Take one of your end pieces of fabric, right side facing up, and lay your piping along the bottom edge of the panel. The nice side of the piping is in towards the center of the fabric and the seam allowance is at the edge.
Using a zipper foot, start sewing your piping to the fabric. You want to sew really close to your piping for a cleaner look. I always start along a strait edge and work towards the curve.
Also, don’t sew the end of your piping down, since we need to close it later. Start in a few inches from the edge.
When you get the the curve, snip the piping at the seam allowance, so the needle can move along the edge smoothly. Sink the needle down and then raise your presser foot to turn the fabric.
Once you’ve sewn almost all the way around, stop about two inches before the end of the piping. Back stitch. Then remove the fabric from the sewing machine.
Fold your fabric back from the cording on both sides. Line the cording up, and cut it, to remove the extra.
Then cut off the extra fabric from the last side of the piping fabric you sewed, leaving enough extra to fold the end of the fabric under. Now cut the other side of the fabric just a little longer than the edge of the cording. Fold one side of the piping under and place it over the edge of the other side.
Put the piping back in your sewing machine and stitch the finished piping down.
Don’t forget to back stitch each end. You need to repeat this process for both end pieces of fabric.
ADD YOUR ZIPPER
Take your main fabric panel with the ironed seam allowance on each end and place the zipper under it. Be sure the right side of the zipper and fabric are facing up. Line up the ends of the fabric and allow a little space for the seam allowance.
Then using a zipper foot, sew along one edge of the zipper. Be sure to back stitch at the beginning and end of the zipper.
Now with your zipper closed, stitch up the other side about two inches. Be sure the fabric underneath is pushed out of the way, so it doesn’t get caught in the needle. Back stitch to lock the thread at the beginning and end, then remove it from the machine.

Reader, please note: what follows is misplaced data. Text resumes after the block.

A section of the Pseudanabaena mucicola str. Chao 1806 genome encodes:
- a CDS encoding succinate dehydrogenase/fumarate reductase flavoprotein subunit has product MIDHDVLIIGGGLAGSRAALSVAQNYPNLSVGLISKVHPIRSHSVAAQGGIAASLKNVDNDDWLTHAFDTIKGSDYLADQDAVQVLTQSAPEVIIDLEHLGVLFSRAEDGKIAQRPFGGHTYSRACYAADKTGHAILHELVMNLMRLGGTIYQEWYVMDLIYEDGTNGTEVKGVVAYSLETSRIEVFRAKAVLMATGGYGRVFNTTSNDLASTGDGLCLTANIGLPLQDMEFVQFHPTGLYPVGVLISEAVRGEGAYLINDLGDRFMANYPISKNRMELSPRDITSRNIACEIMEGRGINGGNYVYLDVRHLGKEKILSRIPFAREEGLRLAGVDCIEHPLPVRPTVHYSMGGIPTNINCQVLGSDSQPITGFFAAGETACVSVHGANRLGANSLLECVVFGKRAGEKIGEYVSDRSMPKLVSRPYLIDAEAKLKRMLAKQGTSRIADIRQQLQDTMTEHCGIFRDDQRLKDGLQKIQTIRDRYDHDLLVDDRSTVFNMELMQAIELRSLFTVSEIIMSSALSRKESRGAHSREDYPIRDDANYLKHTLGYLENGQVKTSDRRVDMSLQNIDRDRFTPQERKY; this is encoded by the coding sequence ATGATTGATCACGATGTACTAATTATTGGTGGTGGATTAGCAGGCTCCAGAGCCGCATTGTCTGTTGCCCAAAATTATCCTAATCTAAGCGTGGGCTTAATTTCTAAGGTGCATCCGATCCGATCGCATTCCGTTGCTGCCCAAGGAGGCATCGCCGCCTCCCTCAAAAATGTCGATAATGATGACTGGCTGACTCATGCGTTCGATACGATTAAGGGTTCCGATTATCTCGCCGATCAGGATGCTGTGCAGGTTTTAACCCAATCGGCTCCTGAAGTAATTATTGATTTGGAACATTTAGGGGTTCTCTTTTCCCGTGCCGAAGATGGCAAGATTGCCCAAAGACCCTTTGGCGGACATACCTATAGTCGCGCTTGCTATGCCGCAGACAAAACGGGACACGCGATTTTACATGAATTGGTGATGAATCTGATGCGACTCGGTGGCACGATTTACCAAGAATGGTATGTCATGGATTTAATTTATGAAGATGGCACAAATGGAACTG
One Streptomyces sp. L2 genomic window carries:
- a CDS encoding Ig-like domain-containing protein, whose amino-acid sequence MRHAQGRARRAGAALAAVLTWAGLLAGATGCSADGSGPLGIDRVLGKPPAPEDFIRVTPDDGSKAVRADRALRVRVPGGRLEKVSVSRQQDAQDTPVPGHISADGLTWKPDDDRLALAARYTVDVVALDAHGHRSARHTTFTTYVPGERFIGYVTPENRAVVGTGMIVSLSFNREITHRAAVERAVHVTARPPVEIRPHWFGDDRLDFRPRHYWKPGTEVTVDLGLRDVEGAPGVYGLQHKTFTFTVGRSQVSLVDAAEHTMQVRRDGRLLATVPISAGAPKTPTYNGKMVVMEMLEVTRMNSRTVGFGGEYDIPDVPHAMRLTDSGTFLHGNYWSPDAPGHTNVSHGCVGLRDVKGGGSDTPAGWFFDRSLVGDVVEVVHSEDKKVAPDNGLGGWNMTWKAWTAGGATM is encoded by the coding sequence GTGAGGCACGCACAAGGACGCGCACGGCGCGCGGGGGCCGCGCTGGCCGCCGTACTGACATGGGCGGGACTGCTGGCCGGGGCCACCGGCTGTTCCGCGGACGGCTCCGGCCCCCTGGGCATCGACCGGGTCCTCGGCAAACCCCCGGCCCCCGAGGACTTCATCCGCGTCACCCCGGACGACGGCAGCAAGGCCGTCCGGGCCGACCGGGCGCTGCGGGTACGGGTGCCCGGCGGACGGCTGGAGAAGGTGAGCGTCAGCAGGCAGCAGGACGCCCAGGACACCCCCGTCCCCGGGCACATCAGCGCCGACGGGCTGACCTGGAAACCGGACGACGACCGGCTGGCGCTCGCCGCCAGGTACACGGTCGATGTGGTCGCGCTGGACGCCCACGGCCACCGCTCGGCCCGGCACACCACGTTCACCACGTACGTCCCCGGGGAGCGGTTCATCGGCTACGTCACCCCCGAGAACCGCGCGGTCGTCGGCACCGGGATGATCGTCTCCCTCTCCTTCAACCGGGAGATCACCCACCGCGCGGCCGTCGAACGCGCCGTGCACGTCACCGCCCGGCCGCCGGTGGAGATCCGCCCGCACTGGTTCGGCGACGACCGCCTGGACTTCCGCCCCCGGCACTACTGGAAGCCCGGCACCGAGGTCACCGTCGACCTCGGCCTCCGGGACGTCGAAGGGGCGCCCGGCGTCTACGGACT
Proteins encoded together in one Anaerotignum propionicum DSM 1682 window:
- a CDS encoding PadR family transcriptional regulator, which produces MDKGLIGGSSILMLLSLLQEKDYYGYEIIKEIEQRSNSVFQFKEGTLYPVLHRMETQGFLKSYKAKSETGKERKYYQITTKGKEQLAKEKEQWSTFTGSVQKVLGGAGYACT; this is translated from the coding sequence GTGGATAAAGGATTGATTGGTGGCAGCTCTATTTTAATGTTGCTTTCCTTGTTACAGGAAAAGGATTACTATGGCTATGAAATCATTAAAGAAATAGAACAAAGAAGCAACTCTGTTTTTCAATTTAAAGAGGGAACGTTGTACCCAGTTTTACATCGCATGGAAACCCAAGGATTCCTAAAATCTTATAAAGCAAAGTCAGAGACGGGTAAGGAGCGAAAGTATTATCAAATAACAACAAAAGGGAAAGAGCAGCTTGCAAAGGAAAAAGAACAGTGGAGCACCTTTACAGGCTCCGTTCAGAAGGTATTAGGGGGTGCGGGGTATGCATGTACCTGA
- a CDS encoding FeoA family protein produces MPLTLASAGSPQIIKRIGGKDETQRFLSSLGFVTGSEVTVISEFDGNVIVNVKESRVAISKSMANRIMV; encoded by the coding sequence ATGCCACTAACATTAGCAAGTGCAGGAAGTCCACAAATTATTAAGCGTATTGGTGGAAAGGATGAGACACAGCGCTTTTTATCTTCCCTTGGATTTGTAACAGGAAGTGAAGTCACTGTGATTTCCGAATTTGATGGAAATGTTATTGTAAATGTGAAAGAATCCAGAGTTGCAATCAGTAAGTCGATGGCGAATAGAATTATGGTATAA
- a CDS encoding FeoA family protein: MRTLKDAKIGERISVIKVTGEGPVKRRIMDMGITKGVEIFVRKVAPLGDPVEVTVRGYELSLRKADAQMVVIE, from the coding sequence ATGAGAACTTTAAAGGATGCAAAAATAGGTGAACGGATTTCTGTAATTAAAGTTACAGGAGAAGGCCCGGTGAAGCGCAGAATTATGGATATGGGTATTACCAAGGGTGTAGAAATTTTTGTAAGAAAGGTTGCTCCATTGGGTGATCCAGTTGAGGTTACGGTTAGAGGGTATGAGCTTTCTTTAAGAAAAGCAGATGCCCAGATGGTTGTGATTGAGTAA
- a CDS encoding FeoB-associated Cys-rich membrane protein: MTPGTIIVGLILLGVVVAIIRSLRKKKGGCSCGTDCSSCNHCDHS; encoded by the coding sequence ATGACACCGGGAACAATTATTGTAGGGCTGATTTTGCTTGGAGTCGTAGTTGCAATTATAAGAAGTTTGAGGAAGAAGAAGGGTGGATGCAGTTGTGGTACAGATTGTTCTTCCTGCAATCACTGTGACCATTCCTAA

Open the zipper all the way, move the fabric underneath out of the way, and finish sewing up the rest of the zipper. Be sure to back stitch at the beginning and end.
ATTACH END PANELS
Turn your fabric inside out. Using a stapler attach one of the end panels to the main panel along the seam allowance. I found it was easier to hold the stapler upside down and press it all the way to the piping, then staple.
Start stapling at the zipper corner, since this is the most difficult area to line up. Then work your way around the panel.
Take your stapled panel back to the sewing machine and begin to stitch your seam. I always start in the middle of a strait area and then work around the corners/curves. I use my zipper foot and sew as close to the piping as possible. This will give you a better finish.
When you get to the zipper, if your fabric is too thick, you can back stitch and remove it. Then start again, just after the zipper. Be sure to go back and hand sewed the zipper part afterwards.
I highly recommend this video before you start to sew your end panels. It will help you understand the technique for sewing thick fabric with curves.
When sewing around the curved areas, snip slits in the seam allowance so it will lay flat for you. If you sew the curves slowly, it will be easier for you to control.
Next, open the zipper, before you attach the other side panel. Otherwise you won’t be able to turn your fabric right side out. Then attach the other end panel with the stapler. Now sew the other end panel.
Next, remove your staples. I used a flat screw driver and pliers to do this.
Finally, turn the cushion right side out. You want to inspect your piping at this point. Sometimes, if you are not close enough to the piping with your zipper foot, the piping is not tight to the fabric and doesn’t look good. If you have this problem, make note of where it is and turn you cover inside out and stitch that area again. Making sure to back stitch at the beginning and end of the area.
INSERT YOUR FOAM
Fold the foam in half and slide it through the zipper opening. Then reach in and around the foam to adjust it into place. Close your zipper and your done!
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I hope this tutorial helps you recover your outdoor cushions! Thanks for stopping by!